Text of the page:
Historical Museum open house draws crowd
The Bella Vista Historical Museum was a busy place on Thursday. Between 4 and 7 p.m., 92 people visited the museum. It was the night of the annual open house. Many of the visitors went home with door prizes donated by local businesses.
The all-volunteer museum is an independent nonprofit operated by the Bella Vista Historical Society. Exhibits cover the history of Bella Vista from early Indian settlements to present day. Many of the exhibits concentrate on the last 100 years — after the first Bella Vista resort was founded through the 1960s when John Cooper Sr. came to town and bought farmland all the way up to the Missouri line. The incorporation that turned the “village” into a city in 2007 is covered, along with Lake Bella Vista, Wonderland Cave and the old Sunset Hotel.
This year, an exhibit about Fay Jones, the architect who designed both the Country Club building and Cooper Chapel, has been popular. It’s a traveling exhibit which will move on later this year.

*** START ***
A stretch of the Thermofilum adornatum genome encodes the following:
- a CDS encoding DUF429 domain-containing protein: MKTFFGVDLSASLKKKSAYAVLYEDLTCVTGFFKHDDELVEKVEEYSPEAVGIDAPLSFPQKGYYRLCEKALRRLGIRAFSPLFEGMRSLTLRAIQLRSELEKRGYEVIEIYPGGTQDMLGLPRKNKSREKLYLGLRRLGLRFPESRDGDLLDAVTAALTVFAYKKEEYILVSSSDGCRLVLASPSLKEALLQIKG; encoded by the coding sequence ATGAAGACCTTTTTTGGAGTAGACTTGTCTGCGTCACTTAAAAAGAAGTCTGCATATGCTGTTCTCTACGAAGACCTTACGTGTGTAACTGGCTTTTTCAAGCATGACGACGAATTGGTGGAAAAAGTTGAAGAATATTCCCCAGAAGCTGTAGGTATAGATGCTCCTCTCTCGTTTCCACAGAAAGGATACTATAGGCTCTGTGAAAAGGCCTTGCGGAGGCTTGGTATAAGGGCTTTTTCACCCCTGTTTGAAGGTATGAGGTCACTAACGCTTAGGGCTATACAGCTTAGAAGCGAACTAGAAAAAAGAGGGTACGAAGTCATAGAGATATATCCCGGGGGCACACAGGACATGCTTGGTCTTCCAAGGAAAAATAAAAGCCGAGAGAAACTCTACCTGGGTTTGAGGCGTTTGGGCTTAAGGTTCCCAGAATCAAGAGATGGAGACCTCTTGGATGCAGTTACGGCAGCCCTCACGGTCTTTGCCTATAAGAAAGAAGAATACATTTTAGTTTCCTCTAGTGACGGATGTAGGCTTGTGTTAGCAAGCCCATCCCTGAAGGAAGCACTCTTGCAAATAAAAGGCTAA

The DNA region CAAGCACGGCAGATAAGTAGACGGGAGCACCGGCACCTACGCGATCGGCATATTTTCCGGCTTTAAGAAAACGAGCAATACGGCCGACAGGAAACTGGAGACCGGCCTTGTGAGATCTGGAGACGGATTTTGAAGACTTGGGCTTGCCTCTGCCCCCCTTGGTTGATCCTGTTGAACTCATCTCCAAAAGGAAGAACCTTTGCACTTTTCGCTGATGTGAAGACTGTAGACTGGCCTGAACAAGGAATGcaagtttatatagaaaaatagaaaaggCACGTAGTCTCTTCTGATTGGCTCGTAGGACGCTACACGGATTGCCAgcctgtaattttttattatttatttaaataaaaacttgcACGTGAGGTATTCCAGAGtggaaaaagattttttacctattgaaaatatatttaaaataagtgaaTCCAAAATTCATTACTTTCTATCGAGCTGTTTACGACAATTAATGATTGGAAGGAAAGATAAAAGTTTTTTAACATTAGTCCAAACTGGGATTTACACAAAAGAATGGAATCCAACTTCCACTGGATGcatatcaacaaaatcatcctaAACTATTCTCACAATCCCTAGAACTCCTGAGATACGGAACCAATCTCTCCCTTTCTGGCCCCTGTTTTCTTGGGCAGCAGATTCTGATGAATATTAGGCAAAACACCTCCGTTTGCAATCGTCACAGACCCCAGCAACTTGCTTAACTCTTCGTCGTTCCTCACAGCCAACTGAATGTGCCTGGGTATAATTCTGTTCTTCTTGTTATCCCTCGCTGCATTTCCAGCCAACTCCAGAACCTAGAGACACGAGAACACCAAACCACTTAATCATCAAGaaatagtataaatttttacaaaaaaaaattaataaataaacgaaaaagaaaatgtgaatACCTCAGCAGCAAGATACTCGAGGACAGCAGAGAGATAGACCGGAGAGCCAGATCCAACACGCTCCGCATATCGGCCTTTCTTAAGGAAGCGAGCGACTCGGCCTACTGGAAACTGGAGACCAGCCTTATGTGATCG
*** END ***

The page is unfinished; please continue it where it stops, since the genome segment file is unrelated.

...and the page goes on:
Xyta Lucas, president of the Historical Society, credits the Fay Jones exhibit with bringing many new visitors to the museum.
From January to the end of September, 2,482 visitors were recorded. In 2017 that number was 1,868, and in 2016 it was 1,576, Lucas said.
The board’s goal for the year was to sign up 100 members, and it will probably reach that this month, Lucas said.
She’s also looking forward to a new exhibit. An old cabin was donated to the museum and a foundation is being prepared so it can be moved to its new home. A GoFundMe account was set up to help pay to move the cabin.
During the annual open house, Melissa Kendus shows members of the Bella Vista History Museum’s board of directors, John Flynn (left) and Steve Morrow, a slide show about the Wonderland Cave. She and her husband, Nick Kendus, helped clean out the cave over the last several years.